23

Today in class we did a free writing activity where Ashley wrote a question on the board to the effect of “when we label/categorize things, does it change our perception of them? why?” Immediately, I thought “Yes!”, but it took me a minute to think of why. I think it’s because we have certain definitions for categories and when we place something in that category then it suddenly takes on all those definitions.

An example I thought of was a potato. Yes. A potato. When I think of a potato, I categorize it as a vegetable full of vitamins that are good for me. I also categorize it as a starch, which is also good for me. Overall, a potato is good for me. Next I changed this potato to French fries. All of a sudden this wonderful, healthy potato has been changed into something horrible. Delicious, yes, but horrible because it is deep fried in grease which makes its fat content skyrocket and can destroy some sensitive vitamins. I realized though that French fries are still technically a vegetable (the most consumed vegetable in America, actually). Thinking about French fries as a vegetable makes me not hate them so much. I mean, I love them, but hate that they’re so unhealthy yet so prevalent.

A lot of people in class mentioned examples about people, but I could only think of weight related things (because we discussed childhood obesity in a different class yesterday). There have been studies done where all sorts of people will be lined up: fat, skinny, pretty, ugly, whatever and then other people have to guess what each of the people in the line’s profession is. The fat people are never guessed to be a lawyer or doctor or something successful!! We always perceive skinny and beautiful people as the successful doctor or lawyer or businessman. I think  that studies like these are very interesting.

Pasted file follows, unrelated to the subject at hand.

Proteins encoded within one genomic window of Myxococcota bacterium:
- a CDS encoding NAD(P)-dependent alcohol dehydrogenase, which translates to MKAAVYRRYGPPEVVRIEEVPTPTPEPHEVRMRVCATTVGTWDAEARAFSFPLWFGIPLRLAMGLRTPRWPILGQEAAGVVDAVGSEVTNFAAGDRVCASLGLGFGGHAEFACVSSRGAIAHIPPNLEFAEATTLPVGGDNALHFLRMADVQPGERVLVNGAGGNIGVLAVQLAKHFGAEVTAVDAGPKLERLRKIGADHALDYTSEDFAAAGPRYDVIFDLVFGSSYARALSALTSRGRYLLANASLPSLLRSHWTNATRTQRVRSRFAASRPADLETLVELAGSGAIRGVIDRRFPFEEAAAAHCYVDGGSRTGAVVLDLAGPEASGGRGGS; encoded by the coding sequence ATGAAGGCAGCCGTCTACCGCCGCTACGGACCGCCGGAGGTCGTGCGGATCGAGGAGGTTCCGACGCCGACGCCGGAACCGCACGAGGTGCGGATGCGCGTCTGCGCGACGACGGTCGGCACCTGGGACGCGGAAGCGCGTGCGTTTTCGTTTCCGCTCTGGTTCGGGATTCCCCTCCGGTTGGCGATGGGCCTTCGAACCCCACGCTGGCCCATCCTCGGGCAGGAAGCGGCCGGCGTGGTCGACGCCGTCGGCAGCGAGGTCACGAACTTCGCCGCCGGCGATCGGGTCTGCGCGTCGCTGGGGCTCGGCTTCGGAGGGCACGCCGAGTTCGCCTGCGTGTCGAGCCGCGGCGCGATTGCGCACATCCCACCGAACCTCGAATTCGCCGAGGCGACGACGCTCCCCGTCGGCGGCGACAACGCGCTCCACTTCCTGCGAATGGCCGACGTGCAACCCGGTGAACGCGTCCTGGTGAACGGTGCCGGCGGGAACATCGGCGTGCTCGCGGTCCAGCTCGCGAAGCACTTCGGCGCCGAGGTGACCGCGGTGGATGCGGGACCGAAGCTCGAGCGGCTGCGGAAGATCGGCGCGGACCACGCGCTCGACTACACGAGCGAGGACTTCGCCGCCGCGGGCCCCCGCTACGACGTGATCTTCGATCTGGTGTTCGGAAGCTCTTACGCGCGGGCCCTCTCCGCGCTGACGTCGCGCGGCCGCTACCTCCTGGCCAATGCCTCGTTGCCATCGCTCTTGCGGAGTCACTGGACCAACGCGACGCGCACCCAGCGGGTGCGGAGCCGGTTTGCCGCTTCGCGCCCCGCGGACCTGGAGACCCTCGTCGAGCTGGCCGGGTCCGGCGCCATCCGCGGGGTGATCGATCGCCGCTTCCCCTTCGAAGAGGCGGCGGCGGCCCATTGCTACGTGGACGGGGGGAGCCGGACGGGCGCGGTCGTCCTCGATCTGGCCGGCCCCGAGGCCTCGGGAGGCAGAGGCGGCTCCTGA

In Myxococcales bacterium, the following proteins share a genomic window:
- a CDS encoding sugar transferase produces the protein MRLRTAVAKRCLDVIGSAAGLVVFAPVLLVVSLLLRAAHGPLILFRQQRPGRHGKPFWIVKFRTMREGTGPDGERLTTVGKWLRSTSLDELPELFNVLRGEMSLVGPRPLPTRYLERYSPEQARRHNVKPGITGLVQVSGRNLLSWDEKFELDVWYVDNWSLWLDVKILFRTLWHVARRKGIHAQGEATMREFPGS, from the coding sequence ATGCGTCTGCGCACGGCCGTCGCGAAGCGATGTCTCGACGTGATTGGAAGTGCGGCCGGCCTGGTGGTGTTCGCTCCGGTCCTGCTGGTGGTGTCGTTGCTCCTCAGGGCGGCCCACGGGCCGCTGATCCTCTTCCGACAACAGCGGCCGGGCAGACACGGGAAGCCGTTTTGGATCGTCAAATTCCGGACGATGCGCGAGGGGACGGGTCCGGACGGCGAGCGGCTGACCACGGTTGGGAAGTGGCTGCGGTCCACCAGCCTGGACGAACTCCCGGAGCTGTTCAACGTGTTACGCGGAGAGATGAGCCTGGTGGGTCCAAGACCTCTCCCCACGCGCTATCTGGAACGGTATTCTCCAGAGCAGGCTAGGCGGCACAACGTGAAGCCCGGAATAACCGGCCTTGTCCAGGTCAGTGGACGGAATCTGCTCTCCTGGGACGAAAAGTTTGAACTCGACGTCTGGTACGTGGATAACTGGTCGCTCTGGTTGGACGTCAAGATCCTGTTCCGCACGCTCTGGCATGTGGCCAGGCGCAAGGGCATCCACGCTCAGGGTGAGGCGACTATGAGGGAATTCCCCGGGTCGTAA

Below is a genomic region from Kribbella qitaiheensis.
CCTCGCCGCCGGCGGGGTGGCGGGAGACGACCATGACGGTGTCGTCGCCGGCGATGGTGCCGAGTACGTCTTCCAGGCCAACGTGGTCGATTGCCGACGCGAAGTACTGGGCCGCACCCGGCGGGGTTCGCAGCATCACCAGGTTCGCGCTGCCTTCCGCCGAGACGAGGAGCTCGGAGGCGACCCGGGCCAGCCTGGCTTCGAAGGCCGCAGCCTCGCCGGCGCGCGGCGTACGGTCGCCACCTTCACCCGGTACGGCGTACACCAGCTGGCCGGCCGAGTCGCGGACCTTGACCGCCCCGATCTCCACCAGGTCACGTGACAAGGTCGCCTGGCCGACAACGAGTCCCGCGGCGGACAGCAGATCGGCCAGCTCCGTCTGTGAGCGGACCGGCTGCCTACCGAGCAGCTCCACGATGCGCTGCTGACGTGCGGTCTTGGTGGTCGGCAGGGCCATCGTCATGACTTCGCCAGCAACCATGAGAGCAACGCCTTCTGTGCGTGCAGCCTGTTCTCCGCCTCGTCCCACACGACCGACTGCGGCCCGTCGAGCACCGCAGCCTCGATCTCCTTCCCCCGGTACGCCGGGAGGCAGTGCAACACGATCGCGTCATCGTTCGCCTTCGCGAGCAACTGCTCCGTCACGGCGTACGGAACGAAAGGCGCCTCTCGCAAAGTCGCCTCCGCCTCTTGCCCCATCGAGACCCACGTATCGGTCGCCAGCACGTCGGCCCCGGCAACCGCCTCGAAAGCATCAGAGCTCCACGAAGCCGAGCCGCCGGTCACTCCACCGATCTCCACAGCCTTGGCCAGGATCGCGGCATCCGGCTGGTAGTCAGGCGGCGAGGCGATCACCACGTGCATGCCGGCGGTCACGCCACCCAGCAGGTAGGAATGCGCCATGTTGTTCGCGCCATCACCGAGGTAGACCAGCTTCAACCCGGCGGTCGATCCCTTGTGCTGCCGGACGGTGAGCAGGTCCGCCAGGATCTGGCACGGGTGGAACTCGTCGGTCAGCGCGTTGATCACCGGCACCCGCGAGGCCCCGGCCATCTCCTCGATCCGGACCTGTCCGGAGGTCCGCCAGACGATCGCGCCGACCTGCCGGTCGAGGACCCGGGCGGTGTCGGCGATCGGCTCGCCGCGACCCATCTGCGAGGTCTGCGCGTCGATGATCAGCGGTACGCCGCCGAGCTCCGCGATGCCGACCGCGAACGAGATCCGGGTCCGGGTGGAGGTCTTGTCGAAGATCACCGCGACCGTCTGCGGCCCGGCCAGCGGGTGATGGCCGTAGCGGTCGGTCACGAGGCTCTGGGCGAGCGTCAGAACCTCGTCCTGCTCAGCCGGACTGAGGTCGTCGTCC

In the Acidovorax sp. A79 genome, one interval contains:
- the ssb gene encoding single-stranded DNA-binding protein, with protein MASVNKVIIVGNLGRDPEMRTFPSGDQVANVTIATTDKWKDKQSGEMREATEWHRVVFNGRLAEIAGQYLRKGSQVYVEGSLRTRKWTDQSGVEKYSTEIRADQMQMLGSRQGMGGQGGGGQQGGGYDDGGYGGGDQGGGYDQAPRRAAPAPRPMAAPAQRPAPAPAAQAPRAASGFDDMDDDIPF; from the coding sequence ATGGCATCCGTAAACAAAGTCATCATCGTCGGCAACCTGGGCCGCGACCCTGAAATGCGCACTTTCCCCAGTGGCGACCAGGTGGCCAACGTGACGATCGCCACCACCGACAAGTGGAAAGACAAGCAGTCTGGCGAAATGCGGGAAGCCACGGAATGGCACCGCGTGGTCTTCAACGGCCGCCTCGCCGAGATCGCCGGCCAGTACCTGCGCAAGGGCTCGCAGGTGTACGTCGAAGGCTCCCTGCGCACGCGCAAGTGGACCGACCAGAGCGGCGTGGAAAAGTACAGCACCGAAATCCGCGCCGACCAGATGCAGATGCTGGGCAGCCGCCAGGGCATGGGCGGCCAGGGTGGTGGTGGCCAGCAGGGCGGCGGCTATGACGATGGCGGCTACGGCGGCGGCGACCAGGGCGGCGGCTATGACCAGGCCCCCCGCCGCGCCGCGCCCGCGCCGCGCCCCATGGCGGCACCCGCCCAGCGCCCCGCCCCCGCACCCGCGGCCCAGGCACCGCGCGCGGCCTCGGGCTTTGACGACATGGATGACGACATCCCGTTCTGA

I wonder how people in McLeod Ganj will categorize me because I’m an American.

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One response to “23

  1. Some great insights and questions. Thanks so much!

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